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Why Dart vs Boulter is the fiercest rivalry in British tennis



Why Dart vs Boulter is the fiercest rivalry in British tennis

WIMBLEDON — When Katie Boulter and Harriet Dart take to No 1 Court on Thursday, there will be more than a place in the third round of Wimbledon on the line. This is a British pair who have faced each other for the best part of 25 years – in a rivalry that has not always been friendly.

Born just four days apart, they have been pitted against each other throughout their ascent to the top of British tennis, competing for LTA favour and funding in every step of their climb. Even Boulter and Dart’s mothers went toe-to-toe on the British circuit back in the day.

Boulter is now sitting at the top of the British tennis tree, ranked top after overcoming years of fitness struggles due to serious injuries, and is seeded for the first time at a major. Dart meanwhile is hovering around the top 100 mark and has lost to Boulter the last three times they faced each other on tour – including a tightly-fought three-hour thriller in the Nottingham first round just a few weeks ago.

Boulter leads their overall head-to-head 6-1, and her more powerful, stronger serving game has usually overwhelmed Dart. But form may only be part of the story on Thursday, in their first ever meeting at a major.

They have had some fiery previous encounters, in particular during last year’s grass court season. When they played each other in the Nottingham quarterfinals, Dart took issue with Boulter’s celebration, after she pointed to her head in apparent reference to her mental strength. Dart pointed to her own head and said: “I know you’re doing it towards me. It’s not professional.”

Boulter immediately hit back, saying, “It’s nothing personal. Mate, I do it every single match. Every match.”

From the outside, that frosty exchange at the net was a moment verging on pettiness, the kind of argument two sisters might have during a competitive hit. That tension is said to only come to the boil on court though, as Boulter and Dart are part of a close-knit British team, who have shown support for each other during Billie Jean King Cup fixtures, including in the last year since that Nottingham match.

“I mean, we’re team-mates,” Dart said of Boulter on Tuesday. “We played big tournaments. We’ve grown up together. We’ve been close. It’s always going to be tricky, whoever I play, especially when you play a fellow Brit.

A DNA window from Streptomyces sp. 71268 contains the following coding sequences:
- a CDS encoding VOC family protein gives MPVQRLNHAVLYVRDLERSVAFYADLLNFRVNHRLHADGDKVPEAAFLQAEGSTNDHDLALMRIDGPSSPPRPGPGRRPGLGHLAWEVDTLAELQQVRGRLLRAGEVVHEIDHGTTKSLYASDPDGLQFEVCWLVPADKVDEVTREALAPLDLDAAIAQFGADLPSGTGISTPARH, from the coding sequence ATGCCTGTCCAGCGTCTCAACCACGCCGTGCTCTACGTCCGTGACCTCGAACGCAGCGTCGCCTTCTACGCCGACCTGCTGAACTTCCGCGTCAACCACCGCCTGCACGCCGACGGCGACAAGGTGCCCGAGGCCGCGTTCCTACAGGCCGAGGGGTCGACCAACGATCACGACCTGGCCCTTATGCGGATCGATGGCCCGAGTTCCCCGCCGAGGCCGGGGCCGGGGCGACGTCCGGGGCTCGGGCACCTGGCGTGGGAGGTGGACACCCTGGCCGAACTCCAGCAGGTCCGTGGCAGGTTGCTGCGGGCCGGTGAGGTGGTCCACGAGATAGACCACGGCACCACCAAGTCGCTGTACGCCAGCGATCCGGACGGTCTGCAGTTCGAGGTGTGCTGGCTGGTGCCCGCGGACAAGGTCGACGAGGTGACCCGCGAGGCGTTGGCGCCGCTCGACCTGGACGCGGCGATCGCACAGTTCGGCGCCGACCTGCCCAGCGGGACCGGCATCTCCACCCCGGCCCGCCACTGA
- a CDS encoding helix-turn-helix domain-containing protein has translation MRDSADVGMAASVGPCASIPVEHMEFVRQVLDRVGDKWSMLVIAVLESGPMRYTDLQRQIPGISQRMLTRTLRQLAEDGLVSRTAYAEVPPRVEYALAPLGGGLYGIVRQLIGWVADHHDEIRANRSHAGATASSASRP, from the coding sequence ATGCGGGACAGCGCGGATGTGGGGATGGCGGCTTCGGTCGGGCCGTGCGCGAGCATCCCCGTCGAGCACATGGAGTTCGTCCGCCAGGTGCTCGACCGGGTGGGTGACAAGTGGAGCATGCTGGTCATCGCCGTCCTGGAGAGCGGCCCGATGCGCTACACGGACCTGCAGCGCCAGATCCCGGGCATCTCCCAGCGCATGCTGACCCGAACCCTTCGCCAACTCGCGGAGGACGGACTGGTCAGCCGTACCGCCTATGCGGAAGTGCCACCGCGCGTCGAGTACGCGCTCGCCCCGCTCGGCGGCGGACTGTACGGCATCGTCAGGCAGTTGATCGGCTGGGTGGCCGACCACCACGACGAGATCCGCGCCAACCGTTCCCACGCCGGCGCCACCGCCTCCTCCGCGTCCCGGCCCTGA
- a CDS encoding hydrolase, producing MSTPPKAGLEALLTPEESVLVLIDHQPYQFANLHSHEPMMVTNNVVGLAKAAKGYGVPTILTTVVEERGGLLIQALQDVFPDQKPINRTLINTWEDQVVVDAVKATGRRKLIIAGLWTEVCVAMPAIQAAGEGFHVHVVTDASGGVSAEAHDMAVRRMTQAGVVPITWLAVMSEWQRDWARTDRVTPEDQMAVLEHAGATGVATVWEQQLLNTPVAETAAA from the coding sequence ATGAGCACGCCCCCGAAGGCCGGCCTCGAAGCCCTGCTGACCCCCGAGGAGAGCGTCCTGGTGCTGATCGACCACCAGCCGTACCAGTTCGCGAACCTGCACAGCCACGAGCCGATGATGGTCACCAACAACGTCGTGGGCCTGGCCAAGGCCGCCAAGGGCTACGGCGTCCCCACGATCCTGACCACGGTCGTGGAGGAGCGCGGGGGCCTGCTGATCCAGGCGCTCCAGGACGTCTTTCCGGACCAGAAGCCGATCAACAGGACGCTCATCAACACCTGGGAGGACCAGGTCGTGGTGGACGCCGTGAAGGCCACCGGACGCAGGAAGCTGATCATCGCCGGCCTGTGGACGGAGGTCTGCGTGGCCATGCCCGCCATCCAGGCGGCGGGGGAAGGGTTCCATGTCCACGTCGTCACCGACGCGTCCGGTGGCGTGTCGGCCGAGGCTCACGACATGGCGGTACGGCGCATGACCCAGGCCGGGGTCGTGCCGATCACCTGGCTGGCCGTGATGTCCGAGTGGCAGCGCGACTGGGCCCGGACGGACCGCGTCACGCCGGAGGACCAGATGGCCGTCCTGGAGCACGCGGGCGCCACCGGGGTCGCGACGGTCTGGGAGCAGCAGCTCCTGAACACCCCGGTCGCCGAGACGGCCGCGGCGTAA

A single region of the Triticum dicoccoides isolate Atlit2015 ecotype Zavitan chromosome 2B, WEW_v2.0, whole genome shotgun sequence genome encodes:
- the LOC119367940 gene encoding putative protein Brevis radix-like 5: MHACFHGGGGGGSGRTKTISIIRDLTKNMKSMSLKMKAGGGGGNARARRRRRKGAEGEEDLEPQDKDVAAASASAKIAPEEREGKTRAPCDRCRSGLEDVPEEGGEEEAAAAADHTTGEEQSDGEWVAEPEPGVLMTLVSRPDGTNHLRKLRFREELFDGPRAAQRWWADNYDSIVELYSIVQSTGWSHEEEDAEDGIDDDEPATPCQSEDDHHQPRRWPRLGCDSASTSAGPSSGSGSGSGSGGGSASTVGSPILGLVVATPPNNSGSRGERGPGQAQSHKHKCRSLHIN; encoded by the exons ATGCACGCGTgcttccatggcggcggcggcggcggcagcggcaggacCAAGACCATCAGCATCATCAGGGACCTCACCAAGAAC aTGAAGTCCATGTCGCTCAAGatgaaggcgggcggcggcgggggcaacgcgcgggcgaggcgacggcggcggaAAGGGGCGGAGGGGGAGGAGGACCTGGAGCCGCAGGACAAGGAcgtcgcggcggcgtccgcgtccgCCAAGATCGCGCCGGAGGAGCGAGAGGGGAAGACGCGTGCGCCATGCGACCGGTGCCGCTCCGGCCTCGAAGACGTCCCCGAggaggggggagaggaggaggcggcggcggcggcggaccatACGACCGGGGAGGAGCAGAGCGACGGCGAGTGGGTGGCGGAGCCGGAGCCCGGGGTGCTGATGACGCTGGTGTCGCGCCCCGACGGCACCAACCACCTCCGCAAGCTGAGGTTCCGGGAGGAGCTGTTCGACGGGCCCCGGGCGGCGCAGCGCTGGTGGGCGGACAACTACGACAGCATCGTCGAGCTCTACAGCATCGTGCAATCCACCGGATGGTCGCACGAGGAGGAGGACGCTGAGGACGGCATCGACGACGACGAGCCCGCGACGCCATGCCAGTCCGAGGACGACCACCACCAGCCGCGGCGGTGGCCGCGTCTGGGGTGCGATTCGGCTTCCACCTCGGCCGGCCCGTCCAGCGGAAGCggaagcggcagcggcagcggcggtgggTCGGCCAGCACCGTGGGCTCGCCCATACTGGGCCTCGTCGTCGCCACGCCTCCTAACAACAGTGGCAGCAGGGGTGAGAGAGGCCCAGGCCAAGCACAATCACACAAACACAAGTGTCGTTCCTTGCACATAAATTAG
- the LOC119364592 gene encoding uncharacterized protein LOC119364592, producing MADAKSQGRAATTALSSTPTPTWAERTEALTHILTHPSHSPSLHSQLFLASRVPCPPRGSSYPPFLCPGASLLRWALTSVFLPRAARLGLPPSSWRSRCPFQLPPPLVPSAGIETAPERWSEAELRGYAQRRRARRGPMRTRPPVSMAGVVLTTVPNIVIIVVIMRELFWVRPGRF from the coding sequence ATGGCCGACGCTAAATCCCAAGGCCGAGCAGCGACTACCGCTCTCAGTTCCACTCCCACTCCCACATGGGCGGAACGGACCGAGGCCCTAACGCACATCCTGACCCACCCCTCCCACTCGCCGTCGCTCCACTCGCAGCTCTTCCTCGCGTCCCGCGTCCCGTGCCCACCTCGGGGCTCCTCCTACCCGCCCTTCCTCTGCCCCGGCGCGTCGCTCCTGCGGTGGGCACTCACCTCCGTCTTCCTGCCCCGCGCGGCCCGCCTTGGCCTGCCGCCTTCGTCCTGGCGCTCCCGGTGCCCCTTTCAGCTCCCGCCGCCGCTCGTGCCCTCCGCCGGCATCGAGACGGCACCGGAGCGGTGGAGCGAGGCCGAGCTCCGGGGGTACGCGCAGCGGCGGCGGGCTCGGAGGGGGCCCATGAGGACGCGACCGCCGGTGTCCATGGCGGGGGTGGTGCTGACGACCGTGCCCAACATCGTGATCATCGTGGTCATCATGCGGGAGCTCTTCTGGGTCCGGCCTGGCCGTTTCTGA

“But it’s great to see that all of us are doing well and putting us in positions where we do get to play each other, hopefully more so in the latter rounds. She’s been having an amazing year, she’s been playing great. [I] expect a very tough match.”

That aside, their latest meeting in the first round at Nottingham a few weeks ago still saw tempers flare again. Dart lost her cool, betting the umpire £50,000 that her call had been wrong. “The ball is so far out, this is embarrassing,” Dart said. “You’re embarrassing yourself. You should be embarrassed.”

Boulter chose not to engage this time, and said on Tuesday that the 6-7, 6-4, 7-5 win would “absolutely” be a confidence boost to take into their battle in the second round. “For me, every single match counts. I think we both know each other’s games inside-out, back-to-front at this point. We’ve played so many matches. But I do have to draw on the last things that I have played with her and use that to my advantage in the next round. I think it’s going to be extremely tough.”

She added of Dart: “I have a lot of respect for her on this surface. It’s one of her favourite ones. This is actually her home club. She’s been here since she was a tiny tot with her mom. She’s grown up here. I know how tough it’s going to be. I think it’s exciting. You have two Brits here who are playing some very good tennis. She’s someone that’s going to make it very hard for me. I’m going to have to bring my A game.”

The crowd may well be split on the No 1 Court, but both Dart and Boulter at least have experience on the big stage – if not the greatest success. Though Boulter won on her Centre Court debut two years ago to Karolina Pliskova, she was overcome by the occasion on the same court last year, losing to former champion Elena Rybakina 6-1, 6-1. Dart was also well beaten by the former world No 1 Ash Barty in the same arena five years ago by the same scoreline.

Dart is the underdog again on Thursday, but she sounded up for the challenge: “I’ve played many times on big courts on big occasions here. I think the first time I played on a big show court was actually for mixed doubles. I felt like that gave me the experience of being able to play on the court before playing a singles match really helped me. I also played a third round in 2019 on Centre. I feel like I can try to use that as much as possible.”

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